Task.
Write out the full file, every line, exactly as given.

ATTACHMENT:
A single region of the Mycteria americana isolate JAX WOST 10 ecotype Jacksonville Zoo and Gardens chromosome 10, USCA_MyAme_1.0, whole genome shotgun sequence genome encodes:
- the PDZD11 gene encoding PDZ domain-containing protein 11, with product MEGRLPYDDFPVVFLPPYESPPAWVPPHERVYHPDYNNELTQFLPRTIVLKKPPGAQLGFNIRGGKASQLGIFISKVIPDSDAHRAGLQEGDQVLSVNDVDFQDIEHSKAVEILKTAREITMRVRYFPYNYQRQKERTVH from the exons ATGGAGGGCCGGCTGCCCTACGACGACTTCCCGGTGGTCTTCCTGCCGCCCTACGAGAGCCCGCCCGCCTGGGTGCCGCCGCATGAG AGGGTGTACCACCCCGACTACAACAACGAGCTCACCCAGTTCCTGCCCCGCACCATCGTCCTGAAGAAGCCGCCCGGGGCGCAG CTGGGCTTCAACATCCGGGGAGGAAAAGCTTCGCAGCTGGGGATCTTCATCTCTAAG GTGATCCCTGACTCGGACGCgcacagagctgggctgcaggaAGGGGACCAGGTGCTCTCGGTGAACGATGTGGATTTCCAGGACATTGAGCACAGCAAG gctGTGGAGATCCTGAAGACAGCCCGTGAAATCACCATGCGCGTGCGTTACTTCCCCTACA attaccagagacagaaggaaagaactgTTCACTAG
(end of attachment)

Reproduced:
A single region of the Mycteria americana isolate JAX WOST 10 ecotype Jacksonville Zoo and Gardens chromosome 10, USCA_MyAme_1.0, whole genome shotgun sequence genome encodes:
- the PDZD11 gene encoding PDZ domain-containing protein 11, with product MEGRLPYDDFPVVFLPPYESPPAWVPPHERVYHPDYNNELTQFLPRTIVLKKPPGAQLGFNIRGGKASQLGIFISKVIPDSDAHRAGLQEGDQVLSVNDVDFQDIEHSKAVEILKTAREITMRVRYFPYNYQRQKERTVH from the exons ATGGAGGGCCGGCTGCCCTACGACGACTTCCCGGTGGTCTTCCTGCCGCCCTACGAGAGCCCGCCCGCCTGGGTGCCGCCGCATGAG AGGGTGTACCACCCCGACTACAACAACGAGCTCACCCAGTTCCTGCCCCGCACCATCGTCCTGAAGAAGCCGCCCGGGGCGCAG CTGGGCTTCAACATCCGGGGAGGAAAAGCTTCGCAGCTGGGGATCTTCATCTCTAAG GTGATCCCTGACTCGGACGCgcacagagctgggctgcaggaAGGGGACCAGGTGCTCTCGGTGAACGATGTGGATTTCCAGGACATTGAGCACAGCAAG gctGTGGAGATCCTGAAGACAGCCCGTGAAATCACCATGCGCGTGCGTTACTTCCCCTACA attaccagagacagaaggaaagaactgTTCACTAG